As I was praying, confessing my anger toward my friend, I felt God gently nudge me toward some self-reflection. Are there ways I betray Christ? The self-reflection convicted me in these ways: I take credit for my success in the computer industry; I take credit for working hard; I take credit for ideas God has given me. All of these self congratulations form a type of spiritual plagiarism. I’m stealing credit from God. If I had been born 100 years ago in Tibet to other parents, what are the chances of my computer success, or my hard office work, or my “profound” ideas? Everything I have is from God’s grace. And I take credit … simply to fill that void of empty glory.
And yet, despite my own betrayal of God by my plagiaristic ingratitude, he continues to love me. He loves me so much he sent his Son to die in order to give me a new heart and a new life. In the moment of my deepest betrayal, God was there deeply loving me.
This is the change of heart I need; his love in the midst of my failure.
True repentance transcends mere commitment to behavior change. It is a change of heart and mind. It is a movement from trying to fill myself toward a heart that is filled by the glory and love of Christ. It means going to God in our emptiness and allowing him to fill that void with his love and care. We stop acting out of our old hearts and begin operating from our new hearts.
Do you feel condemned by a sense that you have been trying to fill yourself up? Stop it! That is just one more attempt at self-filling (“Oh, I feel so bad, aren’t I great for feeling so bad!”). Instead, bring those convictions of self filling (not condemnations) to Christ and pause in that confession. And sense his love, forgiving you and filling you with his love.
This is the deep repentance – the change of heart and mind – that we need for a rich life. It is seeing that the significance and importance we need in our hearts can only be satisfied by seeing what Christ paid for us in order to have us. It is hearing God say we are his beloved.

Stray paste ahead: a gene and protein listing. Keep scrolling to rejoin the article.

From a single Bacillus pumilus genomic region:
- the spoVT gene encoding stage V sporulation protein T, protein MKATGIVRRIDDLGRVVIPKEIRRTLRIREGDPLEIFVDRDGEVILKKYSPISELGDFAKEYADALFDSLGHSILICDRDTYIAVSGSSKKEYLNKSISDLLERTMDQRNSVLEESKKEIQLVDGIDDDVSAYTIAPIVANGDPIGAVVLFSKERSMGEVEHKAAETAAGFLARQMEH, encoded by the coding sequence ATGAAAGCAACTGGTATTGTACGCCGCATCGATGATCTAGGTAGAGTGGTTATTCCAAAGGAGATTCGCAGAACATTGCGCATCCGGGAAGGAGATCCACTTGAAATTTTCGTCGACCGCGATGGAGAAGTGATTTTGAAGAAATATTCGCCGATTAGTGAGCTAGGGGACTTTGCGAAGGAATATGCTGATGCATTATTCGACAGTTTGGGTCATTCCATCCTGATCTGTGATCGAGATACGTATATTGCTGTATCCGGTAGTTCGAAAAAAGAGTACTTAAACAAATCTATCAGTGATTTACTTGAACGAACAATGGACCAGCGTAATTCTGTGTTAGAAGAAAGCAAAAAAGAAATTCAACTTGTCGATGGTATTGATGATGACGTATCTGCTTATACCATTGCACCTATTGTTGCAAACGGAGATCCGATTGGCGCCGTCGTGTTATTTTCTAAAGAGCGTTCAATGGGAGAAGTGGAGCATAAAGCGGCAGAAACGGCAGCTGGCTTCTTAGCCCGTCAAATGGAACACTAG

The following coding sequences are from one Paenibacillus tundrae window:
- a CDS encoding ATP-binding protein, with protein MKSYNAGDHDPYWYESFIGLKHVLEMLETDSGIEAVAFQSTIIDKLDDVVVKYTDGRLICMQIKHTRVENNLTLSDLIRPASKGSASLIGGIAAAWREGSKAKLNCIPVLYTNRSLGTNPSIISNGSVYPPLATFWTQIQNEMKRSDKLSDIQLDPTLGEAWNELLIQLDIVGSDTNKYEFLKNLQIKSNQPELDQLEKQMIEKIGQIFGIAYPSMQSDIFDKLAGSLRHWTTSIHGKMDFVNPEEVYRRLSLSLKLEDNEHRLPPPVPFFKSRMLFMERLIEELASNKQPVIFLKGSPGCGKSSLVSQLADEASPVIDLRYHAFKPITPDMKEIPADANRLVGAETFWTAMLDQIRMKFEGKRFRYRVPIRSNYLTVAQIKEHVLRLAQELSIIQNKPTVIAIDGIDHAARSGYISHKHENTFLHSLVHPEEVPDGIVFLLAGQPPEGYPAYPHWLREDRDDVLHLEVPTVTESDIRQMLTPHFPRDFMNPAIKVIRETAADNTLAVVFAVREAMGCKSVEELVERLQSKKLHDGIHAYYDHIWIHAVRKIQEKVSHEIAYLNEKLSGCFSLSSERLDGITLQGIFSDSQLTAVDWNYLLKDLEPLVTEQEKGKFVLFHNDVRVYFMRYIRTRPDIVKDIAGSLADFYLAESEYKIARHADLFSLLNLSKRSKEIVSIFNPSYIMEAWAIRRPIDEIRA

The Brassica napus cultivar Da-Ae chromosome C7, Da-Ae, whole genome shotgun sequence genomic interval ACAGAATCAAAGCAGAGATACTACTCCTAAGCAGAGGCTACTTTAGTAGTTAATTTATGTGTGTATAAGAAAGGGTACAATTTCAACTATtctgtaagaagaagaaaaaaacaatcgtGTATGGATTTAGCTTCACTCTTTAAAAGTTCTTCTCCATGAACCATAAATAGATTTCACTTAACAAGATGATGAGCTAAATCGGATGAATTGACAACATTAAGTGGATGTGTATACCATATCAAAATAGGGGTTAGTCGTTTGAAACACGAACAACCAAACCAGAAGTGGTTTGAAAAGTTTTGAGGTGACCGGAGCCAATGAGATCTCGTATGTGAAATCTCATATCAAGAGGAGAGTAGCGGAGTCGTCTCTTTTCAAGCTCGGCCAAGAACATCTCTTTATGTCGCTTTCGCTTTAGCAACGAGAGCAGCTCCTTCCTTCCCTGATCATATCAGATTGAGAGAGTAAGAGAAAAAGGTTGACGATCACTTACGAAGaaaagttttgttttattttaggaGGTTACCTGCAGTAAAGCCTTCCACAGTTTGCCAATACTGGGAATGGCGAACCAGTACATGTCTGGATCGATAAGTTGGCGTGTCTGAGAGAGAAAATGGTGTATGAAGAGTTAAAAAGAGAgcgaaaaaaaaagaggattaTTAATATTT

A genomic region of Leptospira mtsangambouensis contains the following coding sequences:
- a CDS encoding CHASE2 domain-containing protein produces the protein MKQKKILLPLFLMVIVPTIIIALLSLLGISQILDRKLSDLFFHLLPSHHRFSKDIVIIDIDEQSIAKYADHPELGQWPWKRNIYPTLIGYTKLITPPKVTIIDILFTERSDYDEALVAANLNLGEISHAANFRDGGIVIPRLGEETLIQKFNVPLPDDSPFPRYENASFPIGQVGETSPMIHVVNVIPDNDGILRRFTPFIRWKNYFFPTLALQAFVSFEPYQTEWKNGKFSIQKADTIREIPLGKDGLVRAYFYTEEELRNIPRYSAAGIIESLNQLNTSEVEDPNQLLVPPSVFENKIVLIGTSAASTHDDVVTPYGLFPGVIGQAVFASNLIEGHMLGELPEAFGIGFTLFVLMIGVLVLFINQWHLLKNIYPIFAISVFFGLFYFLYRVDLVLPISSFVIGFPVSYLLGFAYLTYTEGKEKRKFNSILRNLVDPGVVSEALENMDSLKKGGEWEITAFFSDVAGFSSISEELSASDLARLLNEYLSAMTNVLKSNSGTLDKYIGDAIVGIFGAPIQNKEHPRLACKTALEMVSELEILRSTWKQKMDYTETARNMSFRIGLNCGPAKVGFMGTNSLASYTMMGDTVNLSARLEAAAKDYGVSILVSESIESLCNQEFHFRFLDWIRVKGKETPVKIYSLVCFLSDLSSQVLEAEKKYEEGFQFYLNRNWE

So, in the moment of confessing my betrayal of Christ; in the moment of emptying my self-glory – in that moment, Christ fills me with a sense of his incredible love. I see him loving me even in the midst of my betrayal, and now I care far less that someone betrayed me. All of a sudden, I no longer look for “justice.” All of a sudden I begin to be filled with a sense of love for my friend. I begin to feel his emptiness and what he has to do to fill it, and I begin to care for him and feel the pain he must be feeling.
In that moment, I am filled.
The Philippians verse I quoted above (“do nothing from rivalry or conceit”) is followed by an ancient song called The Kenosis or The Emptying. It goes like this:
Have this mind among yourselves, which is yours in Christ Jesus,Most sermons on this song conclude with, “So live like Jesus did, be humble, and care for others.” But the passage does not begin with, “Have this example among yourselves.” Instead, it begins, “Have this mind among yourselves.” It is saying, “Change your heart and mind; truly repent.”
Even though Christ is one with God, he does not “grasp” onto that glory; he isn’t self-filling. Instead, he empties himself. What is he doing? He is emptying himself of his glory so that he can fill us with his glory. Christ emptied himself of glory so he could pour his glory into us. When we see him doing that for us, we are filled.
Deep repentance is not mere behavior change; deep repentance is the mind and heart which sees and senses – deeply knows – his love in our hearts in such a way that we are filled with his glory. Deep repentance is not merely clipping the dandelion flower of external actions; it is removing the tap root of self-filling behavior and coming to sense the deep filling love of the one who sees us as we are – and loves us.